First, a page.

In This Article Book of Hosea

  • Introduction
  • Introductory Works
  • History of Research and Bibliography
  • Annotated Translations and Brief Commentaries
  • Historical Studies
  • Redaction Critical Studies
  • Textual Studies
  • Gender Studies
  • Literary Studies
  • Ecological Studies
  • Religious and Theological Studies
  • Hosea and the Book of the Twelve
  • Hosea and Other Old Testament Books

Biblical Studies Book of Hosea
by
Carol Dempsey
  • LAST MODIFIED: 25 October 2017
  • DOI: 10.1093/obo/9780195393361-0248

Introduction

The book of Hosea, a minor prophet, is part of the Book of the Twelve. A highly complex and rhetorically rich text, the book’s backdrop is the rise of the Assyrian Empire in the mid-8th century BCE. Assyria became Israel’s greatest threat. The five kings mentioned in the book’s superscription help to frame a significant period in Israel and Judah’s history. The relationship between the two kingdoms began to disintegrate after the death of Jeroboam and Uzziah around 746 BCE. Tensions culminated in the Syro-Ephraimite War (734–732 BCE). Aggression by Israel/Ephraim and Syria against Judah forced Judah’s king to enter into an alliance with Assyria for the purpose of military aid. Judah survived the war but had to pay a heavy tribute to Assyria which soon depleted Judah’s economy. Under the leadership of King Hezekiah, Judah eventually freed itself from Assyria three decades later. Judah simply refused to pay the tribute which caused consequences especially for Jerusalem that painstakingly survived the siege of Sennacherib in 701 BCE. Dating the book is difficult because of its long history of transmission and redaction, with the latter stages reflecting both an exilic and postexilic setting, though some scholars argue that the final text has an entirely postexilic setting. The text is attributed to Hosea, though authorship remains uncertain. The collection of prophetic proclamations originated in the northern kingdom of Israel and was later transmitted to Judah after the Assyrian conquest. The book’s proclamations describe a world fraught with idolatry, apostasy, and other transgressions. The poet also deals with the injustices and poverty of his day. All of these dimensions of the book come to life through striking metaphorical language and imagery. Several metaphors and images come from the natural world and reflect agriculture and husbandry; others come from war. Contrasting the warfare imagery is the tender maternal/paternal image of a God who remembers caring for Israel as a child. Hosea 1–3 features an extended metaphor: Hosea’s wife’s infidelity parallels Israel’s infidelity to God. The style and tone of the book shift from threat to consolation, from frustration to compassion, and from impatience to understanding on God’s part. The poet depicts Israel’s God anthropomorphically, anthropocentrically, and androcentrically. The portrait reflects a vivid religious imagination that seems to be influenced by the poet’s social times, political agenda, and the composition of the audience for whom the book is written and to whom the proclamations are addressed.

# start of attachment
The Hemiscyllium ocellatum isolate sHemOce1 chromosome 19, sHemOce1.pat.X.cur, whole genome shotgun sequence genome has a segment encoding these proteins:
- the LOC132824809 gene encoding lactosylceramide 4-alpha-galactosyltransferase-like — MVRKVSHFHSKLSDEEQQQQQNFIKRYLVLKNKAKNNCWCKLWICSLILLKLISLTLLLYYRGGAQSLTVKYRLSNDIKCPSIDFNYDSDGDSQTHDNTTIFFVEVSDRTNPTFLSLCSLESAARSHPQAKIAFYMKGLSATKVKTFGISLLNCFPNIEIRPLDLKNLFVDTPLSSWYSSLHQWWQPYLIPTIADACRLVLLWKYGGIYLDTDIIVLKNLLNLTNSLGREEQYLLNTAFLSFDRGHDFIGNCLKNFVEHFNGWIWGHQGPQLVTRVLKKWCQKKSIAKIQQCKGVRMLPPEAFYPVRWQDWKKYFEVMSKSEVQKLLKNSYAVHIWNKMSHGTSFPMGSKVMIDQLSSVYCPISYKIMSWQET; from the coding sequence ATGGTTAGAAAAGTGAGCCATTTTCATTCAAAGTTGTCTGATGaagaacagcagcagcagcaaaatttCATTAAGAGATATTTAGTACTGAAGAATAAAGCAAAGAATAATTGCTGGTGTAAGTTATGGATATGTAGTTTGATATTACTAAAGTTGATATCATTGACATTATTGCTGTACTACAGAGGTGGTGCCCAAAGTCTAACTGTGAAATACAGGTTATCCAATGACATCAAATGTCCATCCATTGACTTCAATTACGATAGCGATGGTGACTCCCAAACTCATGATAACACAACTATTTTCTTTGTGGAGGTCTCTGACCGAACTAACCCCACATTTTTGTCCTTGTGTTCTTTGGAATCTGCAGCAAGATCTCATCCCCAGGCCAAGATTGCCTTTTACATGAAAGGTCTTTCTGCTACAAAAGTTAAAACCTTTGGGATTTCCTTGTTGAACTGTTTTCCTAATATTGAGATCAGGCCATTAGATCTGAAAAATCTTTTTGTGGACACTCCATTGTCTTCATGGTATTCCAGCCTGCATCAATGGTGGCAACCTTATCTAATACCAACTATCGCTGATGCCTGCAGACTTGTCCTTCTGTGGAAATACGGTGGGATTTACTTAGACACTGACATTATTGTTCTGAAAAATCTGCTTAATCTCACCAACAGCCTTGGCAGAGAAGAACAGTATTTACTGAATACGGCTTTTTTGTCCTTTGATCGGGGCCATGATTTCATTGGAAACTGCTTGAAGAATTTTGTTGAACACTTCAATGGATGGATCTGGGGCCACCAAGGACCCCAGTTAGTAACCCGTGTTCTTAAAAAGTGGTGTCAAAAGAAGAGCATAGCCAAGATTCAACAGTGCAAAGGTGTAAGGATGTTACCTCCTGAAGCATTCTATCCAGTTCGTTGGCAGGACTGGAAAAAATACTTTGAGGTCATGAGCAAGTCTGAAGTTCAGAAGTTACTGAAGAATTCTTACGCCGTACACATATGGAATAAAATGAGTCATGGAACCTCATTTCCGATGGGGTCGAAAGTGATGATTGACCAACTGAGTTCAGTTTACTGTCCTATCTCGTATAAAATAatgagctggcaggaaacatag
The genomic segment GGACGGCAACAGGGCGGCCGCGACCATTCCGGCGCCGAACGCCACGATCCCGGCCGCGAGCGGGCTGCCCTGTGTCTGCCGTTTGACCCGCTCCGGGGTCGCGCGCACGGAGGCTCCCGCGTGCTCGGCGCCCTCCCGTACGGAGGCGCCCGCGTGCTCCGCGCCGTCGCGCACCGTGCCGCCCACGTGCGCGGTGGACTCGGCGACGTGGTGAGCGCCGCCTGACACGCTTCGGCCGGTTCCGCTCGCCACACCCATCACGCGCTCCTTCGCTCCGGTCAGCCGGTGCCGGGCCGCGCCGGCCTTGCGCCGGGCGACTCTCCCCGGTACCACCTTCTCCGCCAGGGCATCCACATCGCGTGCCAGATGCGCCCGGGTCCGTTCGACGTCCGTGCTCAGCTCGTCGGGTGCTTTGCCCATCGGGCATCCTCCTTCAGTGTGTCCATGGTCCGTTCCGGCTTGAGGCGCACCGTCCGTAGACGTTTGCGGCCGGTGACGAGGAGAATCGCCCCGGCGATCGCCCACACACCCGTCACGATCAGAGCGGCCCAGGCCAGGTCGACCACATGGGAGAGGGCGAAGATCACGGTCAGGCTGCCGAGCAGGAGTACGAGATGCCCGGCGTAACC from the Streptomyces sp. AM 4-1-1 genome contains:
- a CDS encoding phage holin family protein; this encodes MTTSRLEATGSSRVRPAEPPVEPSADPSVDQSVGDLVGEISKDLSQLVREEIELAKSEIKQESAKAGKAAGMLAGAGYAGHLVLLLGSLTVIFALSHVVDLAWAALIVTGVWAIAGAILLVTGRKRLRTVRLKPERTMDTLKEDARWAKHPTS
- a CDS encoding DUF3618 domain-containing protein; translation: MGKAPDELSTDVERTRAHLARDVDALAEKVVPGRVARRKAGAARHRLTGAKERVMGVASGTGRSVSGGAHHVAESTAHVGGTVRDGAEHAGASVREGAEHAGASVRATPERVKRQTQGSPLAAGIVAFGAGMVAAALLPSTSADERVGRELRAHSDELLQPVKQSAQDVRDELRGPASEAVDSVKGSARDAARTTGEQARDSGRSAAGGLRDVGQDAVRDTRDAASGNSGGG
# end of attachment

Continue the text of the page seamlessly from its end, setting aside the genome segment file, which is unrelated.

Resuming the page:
Introductory Works

Dempsey 2000 and Leclerc 2007 provide substantial introductions to Hosea with attention to the book’s historical, literary, theological, and hermeneutical components. Matthews 2012 draws on archaeology and ancient Near Eastern texts to provide an understanding of the economic and social forces at work in Hosea’s life and message. Petersen 2002, Redditt 2008, and Sweeney 2005 all offer a succinct introduction to the book of Hosea in the context of the Book of the Twelve.